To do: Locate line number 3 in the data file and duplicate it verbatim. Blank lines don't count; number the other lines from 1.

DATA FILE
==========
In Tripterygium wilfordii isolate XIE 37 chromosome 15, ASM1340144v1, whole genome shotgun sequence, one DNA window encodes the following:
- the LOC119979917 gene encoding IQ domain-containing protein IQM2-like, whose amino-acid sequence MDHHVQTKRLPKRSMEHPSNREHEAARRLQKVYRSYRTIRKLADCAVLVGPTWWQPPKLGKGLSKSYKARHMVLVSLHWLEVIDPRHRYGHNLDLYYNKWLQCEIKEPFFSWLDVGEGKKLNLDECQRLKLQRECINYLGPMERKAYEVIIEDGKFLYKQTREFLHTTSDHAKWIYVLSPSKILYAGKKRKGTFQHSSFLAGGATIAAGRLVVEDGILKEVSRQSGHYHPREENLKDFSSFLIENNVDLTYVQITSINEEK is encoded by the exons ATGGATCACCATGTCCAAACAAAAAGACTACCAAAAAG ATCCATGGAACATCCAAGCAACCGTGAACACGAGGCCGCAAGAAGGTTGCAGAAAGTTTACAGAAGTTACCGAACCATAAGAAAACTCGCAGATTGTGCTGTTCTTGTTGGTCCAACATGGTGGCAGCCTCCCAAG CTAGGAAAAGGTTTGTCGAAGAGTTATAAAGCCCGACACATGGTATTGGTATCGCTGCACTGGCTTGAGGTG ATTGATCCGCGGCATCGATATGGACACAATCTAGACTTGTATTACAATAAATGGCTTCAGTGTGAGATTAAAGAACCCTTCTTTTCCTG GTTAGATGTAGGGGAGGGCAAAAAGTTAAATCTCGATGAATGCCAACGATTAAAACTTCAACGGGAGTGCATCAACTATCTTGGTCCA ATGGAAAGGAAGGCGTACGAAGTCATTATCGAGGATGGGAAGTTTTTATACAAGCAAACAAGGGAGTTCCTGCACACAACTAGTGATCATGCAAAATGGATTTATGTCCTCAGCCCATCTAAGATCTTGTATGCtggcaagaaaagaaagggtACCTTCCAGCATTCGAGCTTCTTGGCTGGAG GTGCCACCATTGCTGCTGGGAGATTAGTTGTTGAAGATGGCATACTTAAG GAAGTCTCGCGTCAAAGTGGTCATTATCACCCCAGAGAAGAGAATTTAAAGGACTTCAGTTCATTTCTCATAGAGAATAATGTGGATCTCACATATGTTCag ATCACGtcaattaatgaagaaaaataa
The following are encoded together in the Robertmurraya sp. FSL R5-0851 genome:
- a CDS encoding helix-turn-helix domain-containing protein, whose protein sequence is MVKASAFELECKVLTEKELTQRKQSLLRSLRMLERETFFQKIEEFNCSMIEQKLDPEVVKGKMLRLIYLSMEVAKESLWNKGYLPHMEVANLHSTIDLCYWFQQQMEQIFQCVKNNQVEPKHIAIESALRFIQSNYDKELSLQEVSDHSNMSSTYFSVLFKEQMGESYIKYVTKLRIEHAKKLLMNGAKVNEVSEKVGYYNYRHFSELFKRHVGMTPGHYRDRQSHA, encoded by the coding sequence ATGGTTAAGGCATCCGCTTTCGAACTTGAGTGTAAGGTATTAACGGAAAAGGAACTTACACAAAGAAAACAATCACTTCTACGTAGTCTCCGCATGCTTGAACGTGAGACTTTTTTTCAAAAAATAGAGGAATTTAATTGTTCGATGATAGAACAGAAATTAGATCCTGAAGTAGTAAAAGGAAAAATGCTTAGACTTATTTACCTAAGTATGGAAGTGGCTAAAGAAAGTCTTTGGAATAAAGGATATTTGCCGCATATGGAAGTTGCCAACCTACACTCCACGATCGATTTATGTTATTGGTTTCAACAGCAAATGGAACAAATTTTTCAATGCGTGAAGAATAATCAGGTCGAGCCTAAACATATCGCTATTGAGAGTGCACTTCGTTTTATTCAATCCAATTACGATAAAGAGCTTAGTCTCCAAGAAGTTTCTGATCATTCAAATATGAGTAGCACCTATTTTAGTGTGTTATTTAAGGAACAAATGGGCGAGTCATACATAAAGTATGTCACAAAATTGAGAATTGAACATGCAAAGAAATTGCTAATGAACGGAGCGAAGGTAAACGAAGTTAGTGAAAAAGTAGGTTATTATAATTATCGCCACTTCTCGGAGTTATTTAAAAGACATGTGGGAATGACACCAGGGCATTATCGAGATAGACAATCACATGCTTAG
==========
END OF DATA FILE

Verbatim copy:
The following are encoded together in the Robertmurraya sp. FSL R5-0851 genome: